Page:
By Michelle Yang
The whole room is silent, including the parents in the bleachers and the two swim teams flanking the long sides of the pool. It is so quiet that you could almost hear the drops of water slip off the edge of the diving board, sending minute ripples through the still water. A girl stands on the precipice of the diving board. “Just like practice, Angelina, just like practice,” she thinks. Even though it’s not cold, she shivers.
It all started three years ago, with a friendship sustained through a father and a swim coach. Freshman Angelina L’s father was a friend of Coach Hu, a man who had coached two Chinese Olympic swim teams; the two had played pingpong together. “My dad asked whether I wanted to do diving, and I was like, ‘Ok, sure!’” Angelina recalled.
Initially, Angelina practiced diving once or twice a week, but as she became more serious, practice evolved into everyday occurrences. Currently, Angelina dives with both the NY Dive club, whose twohour practices take place at Fordham University in the Bronx, and South’s girls’ varsity swim team. Angelina’s hard work has paid off. At her first high school meet against Manhasset, Angelina broke South’s diving record of 192.15 points with a score of 209. At her second meet in Long Beach, Angelina beat her newly established record, earning a total of 235 points.
However, despite her accomplishments, Angelina has mixed feelings about diving. “I don’t really enjoy competing,” she confessed. “It’s really scary just going to regular practice, too.” It’s not only the pressure that makes her nervous before dives. She has hit the board a few times on back dives, and smacking the water is a regular occurrence. “In the beginning, I wasn’t scared of diving,” said Angelina. “But after awhile, you develop a fear.”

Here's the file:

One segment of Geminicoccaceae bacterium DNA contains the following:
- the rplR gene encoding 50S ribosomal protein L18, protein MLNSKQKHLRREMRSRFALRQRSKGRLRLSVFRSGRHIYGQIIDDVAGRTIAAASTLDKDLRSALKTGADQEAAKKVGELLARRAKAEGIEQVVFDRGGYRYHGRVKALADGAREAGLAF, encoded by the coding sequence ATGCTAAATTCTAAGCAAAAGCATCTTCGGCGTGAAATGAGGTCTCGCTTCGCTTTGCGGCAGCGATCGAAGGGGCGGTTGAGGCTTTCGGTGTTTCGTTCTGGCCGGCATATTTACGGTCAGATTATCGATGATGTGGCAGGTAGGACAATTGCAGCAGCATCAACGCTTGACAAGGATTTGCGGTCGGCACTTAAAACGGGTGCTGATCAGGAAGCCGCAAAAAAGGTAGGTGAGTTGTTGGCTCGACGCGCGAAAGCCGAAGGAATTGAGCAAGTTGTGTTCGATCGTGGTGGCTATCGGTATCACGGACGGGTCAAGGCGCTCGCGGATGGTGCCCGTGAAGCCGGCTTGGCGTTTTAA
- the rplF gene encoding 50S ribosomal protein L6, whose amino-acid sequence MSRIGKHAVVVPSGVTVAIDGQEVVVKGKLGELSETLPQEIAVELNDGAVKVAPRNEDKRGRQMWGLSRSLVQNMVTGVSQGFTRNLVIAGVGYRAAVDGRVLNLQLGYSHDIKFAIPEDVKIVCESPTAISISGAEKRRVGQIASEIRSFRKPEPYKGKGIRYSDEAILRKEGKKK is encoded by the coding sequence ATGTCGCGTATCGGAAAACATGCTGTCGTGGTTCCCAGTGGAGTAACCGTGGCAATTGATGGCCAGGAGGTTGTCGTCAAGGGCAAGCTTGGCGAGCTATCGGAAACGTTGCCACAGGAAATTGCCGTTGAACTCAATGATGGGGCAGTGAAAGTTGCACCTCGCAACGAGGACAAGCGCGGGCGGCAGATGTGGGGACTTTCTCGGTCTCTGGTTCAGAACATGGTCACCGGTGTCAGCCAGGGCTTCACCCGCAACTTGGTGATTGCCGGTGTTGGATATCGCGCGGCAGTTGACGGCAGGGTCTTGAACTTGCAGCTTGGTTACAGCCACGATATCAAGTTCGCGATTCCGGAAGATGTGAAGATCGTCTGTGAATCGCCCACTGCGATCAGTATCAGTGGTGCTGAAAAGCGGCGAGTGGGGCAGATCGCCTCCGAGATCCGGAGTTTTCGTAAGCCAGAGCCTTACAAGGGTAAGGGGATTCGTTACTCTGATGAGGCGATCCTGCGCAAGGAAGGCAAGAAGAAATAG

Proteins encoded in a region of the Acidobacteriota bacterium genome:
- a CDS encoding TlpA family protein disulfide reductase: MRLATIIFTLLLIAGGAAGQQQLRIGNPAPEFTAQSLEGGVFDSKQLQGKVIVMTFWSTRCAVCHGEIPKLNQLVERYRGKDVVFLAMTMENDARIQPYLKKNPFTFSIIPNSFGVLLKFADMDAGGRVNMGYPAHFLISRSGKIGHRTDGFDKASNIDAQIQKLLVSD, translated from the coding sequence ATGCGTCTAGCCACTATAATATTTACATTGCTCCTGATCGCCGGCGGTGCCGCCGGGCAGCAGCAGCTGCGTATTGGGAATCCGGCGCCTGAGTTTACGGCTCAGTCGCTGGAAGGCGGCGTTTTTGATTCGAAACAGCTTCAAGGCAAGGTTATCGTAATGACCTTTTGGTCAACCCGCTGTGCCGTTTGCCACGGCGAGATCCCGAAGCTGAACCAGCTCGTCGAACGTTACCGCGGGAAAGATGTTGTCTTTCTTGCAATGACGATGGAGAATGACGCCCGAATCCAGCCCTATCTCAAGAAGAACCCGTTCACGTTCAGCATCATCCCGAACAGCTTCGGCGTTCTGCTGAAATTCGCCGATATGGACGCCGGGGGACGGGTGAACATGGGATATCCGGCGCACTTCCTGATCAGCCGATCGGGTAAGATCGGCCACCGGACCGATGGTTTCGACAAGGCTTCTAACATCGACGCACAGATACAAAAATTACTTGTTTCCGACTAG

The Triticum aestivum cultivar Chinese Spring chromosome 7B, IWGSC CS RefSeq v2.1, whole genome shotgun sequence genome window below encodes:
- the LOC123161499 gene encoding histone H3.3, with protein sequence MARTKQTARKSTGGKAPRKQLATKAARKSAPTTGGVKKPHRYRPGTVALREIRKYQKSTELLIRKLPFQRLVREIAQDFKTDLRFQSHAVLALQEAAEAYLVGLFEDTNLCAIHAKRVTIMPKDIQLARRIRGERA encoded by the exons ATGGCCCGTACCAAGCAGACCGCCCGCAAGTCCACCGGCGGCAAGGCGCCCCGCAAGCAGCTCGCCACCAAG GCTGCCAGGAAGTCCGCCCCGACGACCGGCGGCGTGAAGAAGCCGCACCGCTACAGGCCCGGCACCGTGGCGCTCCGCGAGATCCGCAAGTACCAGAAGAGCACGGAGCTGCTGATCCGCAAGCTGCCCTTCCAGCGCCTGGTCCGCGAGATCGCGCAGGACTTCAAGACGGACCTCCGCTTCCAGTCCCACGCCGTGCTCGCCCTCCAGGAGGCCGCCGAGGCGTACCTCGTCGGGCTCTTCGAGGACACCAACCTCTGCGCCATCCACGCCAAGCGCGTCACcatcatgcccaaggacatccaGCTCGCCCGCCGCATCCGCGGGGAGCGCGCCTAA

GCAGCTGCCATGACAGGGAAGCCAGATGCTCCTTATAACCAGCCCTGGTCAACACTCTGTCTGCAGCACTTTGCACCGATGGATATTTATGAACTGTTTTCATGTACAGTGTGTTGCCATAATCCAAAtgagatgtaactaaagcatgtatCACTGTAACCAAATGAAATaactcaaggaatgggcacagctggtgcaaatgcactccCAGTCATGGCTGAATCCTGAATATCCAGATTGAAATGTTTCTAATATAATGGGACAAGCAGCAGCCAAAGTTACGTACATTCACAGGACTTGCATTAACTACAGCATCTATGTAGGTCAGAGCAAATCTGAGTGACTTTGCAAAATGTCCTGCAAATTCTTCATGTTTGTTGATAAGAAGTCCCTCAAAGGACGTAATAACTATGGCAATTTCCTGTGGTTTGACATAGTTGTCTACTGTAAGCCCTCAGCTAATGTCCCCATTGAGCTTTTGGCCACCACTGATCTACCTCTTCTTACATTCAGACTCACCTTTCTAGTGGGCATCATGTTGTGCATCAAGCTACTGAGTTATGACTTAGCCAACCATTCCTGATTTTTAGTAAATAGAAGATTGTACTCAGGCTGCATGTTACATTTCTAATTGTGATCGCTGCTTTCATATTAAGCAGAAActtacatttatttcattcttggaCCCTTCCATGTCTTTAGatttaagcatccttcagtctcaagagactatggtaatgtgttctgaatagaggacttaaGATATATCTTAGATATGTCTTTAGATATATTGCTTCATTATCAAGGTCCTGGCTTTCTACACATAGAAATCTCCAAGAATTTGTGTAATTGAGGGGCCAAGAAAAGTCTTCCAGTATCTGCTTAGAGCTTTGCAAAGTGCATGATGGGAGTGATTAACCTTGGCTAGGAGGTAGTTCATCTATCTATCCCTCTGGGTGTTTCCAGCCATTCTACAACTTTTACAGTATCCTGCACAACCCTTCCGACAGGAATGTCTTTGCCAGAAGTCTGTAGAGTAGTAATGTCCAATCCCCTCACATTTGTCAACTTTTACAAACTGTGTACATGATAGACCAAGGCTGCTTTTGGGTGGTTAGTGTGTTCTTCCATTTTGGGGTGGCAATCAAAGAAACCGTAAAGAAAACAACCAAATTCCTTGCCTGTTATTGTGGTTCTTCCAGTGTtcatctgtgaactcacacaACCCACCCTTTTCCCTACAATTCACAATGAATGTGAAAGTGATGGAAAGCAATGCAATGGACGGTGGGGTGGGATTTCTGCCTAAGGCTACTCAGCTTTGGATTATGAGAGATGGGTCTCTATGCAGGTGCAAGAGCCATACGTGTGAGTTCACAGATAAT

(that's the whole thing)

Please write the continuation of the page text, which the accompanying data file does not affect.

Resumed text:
Her coaches frequently tell her to do new, harder dives, which she finds annoying and pressuring. Angelina finds back dives difficult because she has hit her head on the board more than three times before. “If you’re scared of [the dive], then it makes it a lot more difficult to bring yourself to do it,” said Angelina. Angelina also finds twisters, a kind dive, hard because she finds them hard to control.
Angelina’s parents motivate her diving. Although she has tried to quit a few times, her parents inevitably “bring up the future talk,” figuring that it will help her be successful in the future.
In truth, diving has brought Angelina new opportunities. Her summer diving club travels to Shanghai, China, every year – she has made the journey three times – training at the very same facilities that China’s national team uses. With access to better equipment and trampolines, many boards, and a professional coach, it is fun even for Angelina. But practices are eight hours every day—two hours in the morning, four hours in the afternoon, and sometimes, another two hours at night.
Other than diving, Angelina also plays lacrosse and practices gymnastics. In eighth grade, she played on the middle school’s field hockey team, which she really enjoyed. She had hoped to join the high school team this year, but because field hockey and swimming are in the same season, she was unable to.
In the end, diving is the one thing Angelina knows she must focus on, which doesn’t leave her much free time or mental space, preventing her from doing much of anything else. But “when [diving is] not [causing pressure], it’s fun. And the sport itself? It’s all right,” Angelina said. “I just like moving and getting active.”
So as she stands on the edge of the diving board, she takes a breath. In a short rush of adrenaline—which she associates with skydiving—she sees blue, the ceiling, and then it’s all over.